Many fabrics shift light and color depending on how you view them, but for the September/October 2023 issue, we asked designers and authors to more purposefully address the effects of light mixed with cloth.
One way of capturing light on fabric is through floats, so it wasn’t surprising that many of the designers used that as a strategy. In this issue, you’ll find projects that use twill, satin, Ms and Os, and warp and weft floats, among other structures.
Dorothy Tuthill’s Neon Incandescence scarf combines an astonishing array of fibers and colors to great effect.
Fiber choice is also important in creating light effects. Although some animal fibers, such as a smooth alpaca, reflect light, for the most part, wools and the like create a more matte woven finish. This explains the narrower fiber selection for most of the projects in the issue. Primarily the designers used cotton, silk, Tencel, and rayon. An outlier was Dorothy Tuthill’s Neon Incandescence scarf. Dorothy used Alpaca Silk, which contrasted beautifully with the shiny yarns in the scarf’s cells and the sequined yarn she used for weft in some blocks.
Lovely against the skin and shimmery in light, chenille is a fabric to love...if you weave it correctly!
If you are like me and you got so frustrated with chenille in the past that you threw away the cones of it in your stash, you’ll be interested in how Deborah Jarchow works with rayon chenille. Her Heavenly Harvest Chenille Poncho in the issue is gorgeous and will make you want to weave with chenille again, following her tips this time for a great outcome.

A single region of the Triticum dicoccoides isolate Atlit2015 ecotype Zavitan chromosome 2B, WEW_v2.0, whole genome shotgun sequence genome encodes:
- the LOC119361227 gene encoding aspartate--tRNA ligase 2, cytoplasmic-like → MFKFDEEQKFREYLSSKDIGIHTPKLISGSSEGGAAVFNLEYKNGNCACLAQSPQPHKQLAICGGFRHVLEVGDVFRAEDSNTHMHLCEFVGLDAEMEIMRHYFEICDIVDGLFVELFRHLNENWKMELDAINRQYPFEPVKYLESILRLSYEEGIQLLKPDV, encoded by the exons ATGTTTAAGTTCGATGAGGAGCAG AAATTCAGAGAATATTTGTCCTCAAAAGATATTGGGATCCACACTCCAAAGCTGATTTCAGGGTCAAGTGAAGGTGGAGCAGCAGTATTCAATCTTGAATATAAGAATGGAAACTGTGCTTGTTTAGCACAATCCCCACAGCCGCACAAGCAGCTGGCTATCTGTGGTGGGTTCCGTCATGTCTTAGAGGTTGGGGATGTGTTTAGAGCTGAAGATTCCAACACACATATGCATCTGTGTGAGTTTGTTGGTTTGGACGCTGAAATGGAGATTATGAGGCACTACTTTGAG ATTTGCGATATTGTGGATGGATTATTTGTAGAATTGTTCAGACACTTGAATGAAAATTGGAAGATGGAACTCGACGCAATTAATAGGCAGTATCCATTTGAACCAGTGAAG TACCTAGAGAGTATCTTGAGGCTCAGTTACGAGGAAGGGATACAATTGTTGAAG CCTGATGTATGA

Liz Moncrief had fun playing with neon colors in a log-cabin pattern.
The Yarn Lab for the issue basically contradicts my statements above about animal fibers but in a good way. I asked Liz Moncrief to play with the neon colors available from Brown Sheep Yarns in a DK-weight wool. She found that by using the bright colors sparingly and with intention, she was able to spice up what might be otherwise ordinary patterns.
D = Dobby suggested but not required.
You may have noticed in the project directory in the May/June 2023 issue and in this issue that we have added a “Dobby” label to the levels. Our definition of the label is “Dobby suggested but not required.” A dobby loom could be used to weave any multi-shaft project, but when I see a treadling that I believe would be difficult to track without a dobby, I mark it in the issue and in the Handwoven WIF library. That doesn’t mean you couldn’t weave the piece without a dobby, just that it might take patience and persistence!
Enjoy the September/October 2023 issue, an issue full of light and the joy of weaving beautiful cloth.